#OurHeroes: Evi Papagianni_Together, we Can Succeed Anything!

I remember one morning, being in the organization’s van and listening to the radio about the World Health Organization’s emergency meeting. I’ve heard for a new disease that seemed to be spreading rapidly and affecting more and more people. Back then, I discussed with my colleagues, our driver and cultural mediator, how bad the situation sounded, but at the same time how far away from us. Things were still normal, we had a lot of things to do, and our work with the people included medical escorts, referrals, discussions about the present and the next day.

When we were informed on March 12th about the suspension of the operation of schools, as the first measure to deal with the coronavirus pandemic , we found ourselves in front of, the biggest challenge, that our team had faced until then. We had to act calmly and in a coordinated manner. This was followed by updates, long discussions, and the need for answers that we did not know.

Just a few days later, most of our direct services provided in the context of the SolidarityNow accommodation program had to stop. Personally, I felt very insecure. As a social worker, the heart of my work is the personalized meetings with the people we support. Dialogue and discussions have always been the most important elements of our work; sitting in front of the person who has something to tell you, listening to him/her carefully, looking him/her in the eyes – sometimes, holding his/her hand, reminding him/her that you are there. How could we maintain the valuable “relationship” with our beneficiaries when being in distance? What should we tell them? And, if we ourselves experience something so unprecedented and frightening, how could we rise to the occasion?

The truth is that people have more cognitive reserves than one can imagine.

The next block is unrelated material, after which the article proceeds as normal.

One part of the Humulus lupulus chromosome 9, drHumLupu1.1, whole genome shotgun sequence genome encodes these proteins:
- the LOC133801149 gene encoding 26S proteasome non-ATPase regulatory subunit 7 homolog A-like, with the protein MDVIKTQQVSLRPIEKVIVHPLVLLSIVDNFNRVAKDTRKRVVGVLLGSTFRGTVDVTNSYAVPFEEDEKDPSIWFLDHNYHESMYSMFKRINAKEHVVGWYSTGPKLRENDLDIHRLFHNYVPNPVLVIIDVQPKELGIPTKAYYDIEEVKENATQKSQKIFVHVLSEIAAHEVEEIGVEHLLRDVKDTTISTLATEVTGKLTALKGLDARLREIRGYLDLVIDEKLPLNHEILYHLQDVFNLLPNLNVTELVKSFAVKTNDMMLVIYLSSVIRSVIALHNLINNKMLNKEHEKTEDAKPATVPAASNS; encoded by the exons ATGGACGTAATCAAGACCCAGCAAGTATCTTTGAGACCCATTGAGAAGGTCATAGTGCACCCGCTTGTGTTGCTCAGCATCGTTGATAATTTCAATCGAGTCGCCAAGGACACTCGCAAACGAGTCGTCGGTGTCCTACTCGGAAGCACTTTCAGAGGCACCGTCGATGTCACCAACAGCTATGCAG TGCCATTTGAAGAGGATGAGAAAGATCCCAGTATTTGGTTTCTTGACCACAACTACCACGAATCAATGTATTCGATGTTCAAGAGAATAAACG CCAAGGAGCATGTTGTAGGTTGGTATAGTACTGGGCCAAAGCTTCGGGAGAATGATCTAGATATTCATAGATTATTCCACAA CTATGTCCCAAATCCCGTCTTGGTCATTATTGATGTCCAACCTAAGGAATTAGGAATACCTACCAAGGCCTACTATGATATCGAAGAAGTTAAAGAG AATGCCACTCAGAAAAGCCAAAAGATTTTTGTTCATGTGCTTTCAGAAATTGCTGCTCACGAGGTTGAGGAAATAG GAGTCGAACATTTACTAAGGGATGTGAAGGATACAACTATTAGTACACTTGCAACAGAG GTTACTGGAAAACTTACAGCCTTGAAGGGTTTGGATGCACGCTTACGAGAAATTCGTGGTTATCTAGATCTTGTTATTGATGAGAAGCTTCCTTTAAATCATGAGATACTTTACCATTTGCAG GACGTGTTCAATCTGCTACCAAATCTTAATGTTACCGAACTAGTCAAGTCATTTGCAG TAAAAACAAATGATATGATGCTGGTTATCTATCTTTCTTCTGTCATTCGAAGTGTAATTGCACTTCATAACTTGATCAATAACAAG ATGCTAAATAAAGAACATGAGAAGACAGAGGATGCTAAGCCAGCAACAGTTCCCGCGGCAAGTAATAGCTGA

In the following weeks we were asked to change our way of working. “Meetings” are now held by scheduled telephone appointments. The emergencies are not absent of course – and, now, their management needs more flexibility, as, over time, restrictive measures have become stricter. And how to explain to someone who had survived a war, that this time their safety depends on staying home…

We spent many hours in telephone communication. A big part of the population is dealing with health problems, so we had to ensure they have access to medicines, but we also needed to reschedule their medical appointments. Doctors in the public healthcare system responded with unprecedented readiness. The beneficiaries showed patience and understanding. That was a small victory.

A few days later, we had to think of the children, our beneficiaries’ children. There was a great concern among parents about their education – basis for their integration into Greek society, which was abruptly stopped. The time for the next battle had come, this time with the digital platforms and the language gap, as none of these tools were provided in a language understood by the beneficiaries. But we made it! And we did it mainly with the children’s help and patience.

And, of course, life did not stop. Our beneficiaries’ worries remained the same. Their hopes remained the same. During this time, little Fatime did not stop her blood transfusions. Ali continues his meetings with the psychologist. The family of Zahra and Karim managed to move into their own apartment, happily completing their cycle in our program. And our daily phone communications still go on: for the SMS texts as to obtain exit permission, for the renewal of the asylum card, for the electric power cuts, for a child with a toothache, and so on.

We are now facing the prospect of the next day. It finds me somewhat numb, but also determined. Since we have managed to keep ties in the age of social distancing, we can succeed anything.

I am Evi Papagianni and I am working as a social worker in SolidarityNow’s ESTIA, the Emergency Support to Integration and Accommodation program, which is implemented by UNHCR and funded by the Asylum, Migration and Integration Fund of the European Union.